Taliban say they held talks with US envoy in Qatar
The Taliban have held three days of talks with US envoy Zalmay Khalilzad in Qatar, where the Afghan insurgent group has a political office, a Taliban official and another individual close to the group said Sunday.
The talks are aimed at renewing the Afghan peace process and eventually winding down America’s longest war.
Seventeen years after the US-led invasion that ended Taliban rule, the militants control nearly half of Afghanistan and carry out near-daily attacks on local security forces and government officials.
The two individuals said Khairullah Khairkhwa, the former Taliban governor of Herat, and Mohammed Fazl, a former Taliban military chief, attended the marathon talks. The two individuals spoke on condition of anonymity because they were not authorised to discuss the sensitive negotiations.
US officials could not immediately be reached for comment. The State Department has refused to comment on reported talks with the Taliban.
A third individual with knowledge of the discussions said the Taliban pressed for a postponement of next year's presidential elections and the establishment of an interim government under a neutral leadership. Abdul Sattar Sirat, an ethnic Tajik and Islamic scholar, was suggested as a candidate to lead an interim administration.
The individual, who also spoke on condition of anonymity because of the sensitivity of the talks, said Khalilzad wants to reach a settlement within six months, a timescale the Taliban said was too short.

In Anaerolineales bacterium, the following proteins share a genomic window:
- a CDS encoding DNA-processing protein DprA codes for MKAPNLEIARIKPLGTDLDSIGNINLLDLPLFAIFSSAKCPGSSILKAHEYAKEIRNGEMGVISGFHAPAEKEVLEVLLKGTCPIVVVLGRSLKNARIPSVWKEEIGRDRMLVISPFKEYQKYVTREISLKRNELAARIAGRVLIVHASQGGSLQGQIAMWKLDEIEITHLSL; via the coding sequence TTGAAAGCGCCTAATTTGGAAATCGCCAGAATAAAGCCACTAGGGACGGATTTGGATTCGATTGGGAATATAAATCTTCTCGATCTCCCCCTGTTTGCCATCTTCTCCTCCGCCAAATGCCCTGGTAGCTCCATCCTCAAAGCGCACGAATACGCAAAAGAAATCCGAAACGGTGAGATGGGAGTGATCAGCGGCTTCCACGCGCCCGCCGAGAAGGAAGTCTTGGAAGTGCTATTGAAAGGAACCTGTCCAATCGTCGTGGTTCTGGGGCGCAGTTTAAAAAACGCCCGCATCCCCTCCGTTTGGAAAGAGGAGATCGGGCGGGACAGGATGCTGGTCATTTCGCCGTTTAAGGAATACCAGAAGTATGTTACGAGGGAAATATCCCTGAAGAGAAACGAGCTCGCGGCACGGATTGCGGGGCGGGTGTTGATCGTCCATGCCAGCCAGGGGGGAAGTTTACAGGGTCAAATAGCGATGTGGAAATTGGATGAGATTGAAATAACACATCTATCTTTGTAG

Khalilzad also proposed a cease-fire, which the Taliban rejected, the individual said, adding that there was no agreement on the release of prisoners, opening the Taliban office or lifting a Taliban travel ban.
Khairkhwa and Fazel were among five senior Taliban members released from the US prison at Guantanamo Bay in 2014 in exchange for US Sgt. Bowe Bergdahl, who was captured by the Taliban after walking off his base in Afghanistan in 2009.
US President Donald Trump harshly criticised the 2014 prisoner exchange, and in a speech last August pledged to send in additional US forces and redouble efforts to defeat the Taliban.
But that strategy has had little if any impact on the ground, with the Taliban keeping up a steady tempo of attacks and an Islamic State group affiliate carrying out massive bombings targeting minority Shias.
The Trump administration now appears focused on reaching a political settlement with the Taliban, and has given in to a number of the group’s longstanding demands, beginning with the holding of direct talks.
The Taliban have long refused US demands to negotiate with the Western-backed government in Kabul, which the insurgents view as a puppet regime.